I was born an identical twin.
Hurried along by my mother’s toxemia, Marty and I made our way into the world one month early and several pounds shy of safe birth weights. A little over two and three pounds apiece and with under-developed lungs, neither of us were expected to survive. In 1962 doctors had limited means of saving premature and massively underweight infants.
Despite these dire predictions, my parents named us after our grandmothers—Kathryn May (a.k.a. Kimmy) and Martha Gilbert—and when we arrived, Daddy drove the streets of Pittsburgh screaming out of car windows, “My wife had twins. My wife had twins.”
He ignored the negative news. That’s what Daddy always did.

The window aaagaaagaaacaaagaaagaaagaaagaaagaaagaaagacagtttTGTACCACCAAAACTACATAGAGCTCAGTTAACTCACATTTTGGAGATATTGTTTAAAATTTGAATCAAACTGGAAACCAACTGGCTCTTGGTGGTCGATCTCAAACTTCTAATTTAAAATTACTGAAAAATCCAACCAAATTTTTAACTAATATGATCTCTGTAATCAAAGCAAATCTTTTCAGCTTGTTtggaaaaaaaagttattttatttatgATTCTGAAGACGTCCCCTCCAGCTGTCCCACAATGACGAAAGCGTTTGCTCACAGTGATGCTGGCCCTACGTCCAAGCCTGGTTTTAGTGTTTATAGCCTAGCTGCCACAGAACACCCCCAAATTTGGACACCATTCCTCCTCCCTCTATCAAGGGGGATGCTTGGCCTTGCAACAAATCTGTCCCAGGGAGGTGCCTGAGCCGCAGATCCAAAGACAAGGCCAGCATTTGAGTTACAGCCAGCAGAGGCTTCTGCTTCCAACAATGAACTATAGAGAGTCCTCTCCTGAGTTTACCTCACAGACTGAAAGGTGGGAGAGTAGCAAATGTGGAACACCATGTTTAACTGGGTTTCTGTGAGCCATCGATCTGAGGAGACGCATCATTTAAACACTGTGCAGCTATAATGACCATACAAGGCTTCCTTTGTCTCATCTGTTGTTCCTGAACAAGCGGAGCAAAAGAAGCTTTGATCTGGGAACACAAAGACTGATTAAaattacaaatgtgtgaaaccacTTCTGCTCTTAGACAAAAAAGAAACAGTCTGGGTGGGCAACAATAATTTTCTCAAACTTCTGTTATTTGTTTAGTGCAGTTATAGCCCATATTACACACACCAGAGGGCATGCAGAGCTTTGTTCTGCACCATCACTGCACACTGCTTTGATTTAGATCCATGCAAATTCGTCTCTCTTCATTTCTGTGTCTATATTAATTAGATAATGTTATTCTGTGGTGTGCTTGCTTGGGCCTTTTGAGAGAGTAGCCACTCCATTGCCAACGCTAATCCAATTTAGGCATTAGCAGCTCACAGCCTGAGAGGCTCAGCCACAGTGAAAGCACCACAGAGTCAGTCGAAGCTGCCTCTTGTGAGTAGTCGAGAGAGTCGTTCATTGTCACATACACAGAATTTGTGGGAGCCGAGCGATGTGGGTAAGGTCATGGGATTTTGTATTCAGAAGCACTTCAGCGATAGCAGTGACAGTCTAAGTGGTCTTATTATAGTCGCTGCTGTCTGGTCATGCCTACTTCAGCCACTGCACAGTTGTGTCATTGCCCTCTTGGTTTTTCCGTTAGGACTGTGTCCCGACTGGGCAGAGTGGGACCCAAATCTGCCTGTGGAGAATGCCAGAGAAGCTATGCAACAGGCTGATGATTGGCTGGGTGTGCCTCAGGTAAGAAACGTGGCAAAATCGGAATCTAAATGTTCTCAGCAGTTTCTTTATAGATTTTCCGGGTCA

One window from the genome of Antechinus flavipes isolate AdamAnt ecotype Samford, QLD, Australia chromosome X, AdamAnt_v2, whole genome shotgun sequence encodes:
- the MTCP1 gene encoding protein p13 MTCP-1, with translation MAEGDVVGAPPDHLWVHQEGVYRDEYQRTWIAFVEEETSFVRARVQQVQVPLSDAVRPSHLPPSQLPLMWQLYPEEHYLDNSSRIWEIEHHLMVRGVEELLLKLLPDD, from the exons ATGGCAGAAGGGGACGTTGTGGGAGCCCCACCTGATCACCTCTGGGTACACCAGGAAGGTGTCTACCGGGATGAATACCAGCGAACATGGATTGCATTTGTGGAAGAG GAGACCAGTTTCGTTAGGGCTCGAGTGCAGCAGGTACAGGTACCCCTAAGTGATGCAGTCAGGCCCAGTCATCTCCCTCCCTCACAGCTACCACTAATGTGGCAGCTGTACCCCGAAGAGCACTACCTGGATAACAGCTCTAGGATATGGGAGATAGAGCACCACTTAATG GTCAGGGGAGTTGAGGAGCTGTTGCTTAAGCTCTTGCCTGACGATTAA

Two days later Marty died—alone—in an incubator—separate from me—struggling to breathe in my own glass box.
Then there was no language for the aloneness I experienced—aloneness so deep it rooted in the very marrow of me.
Where was the hand I’d held? The arm I’d snuggled beneath?
Where was “she”?
Who was “me”?
Ironically, however, I will always see myself as plural, for I’m forever “we.”
I am forever you.
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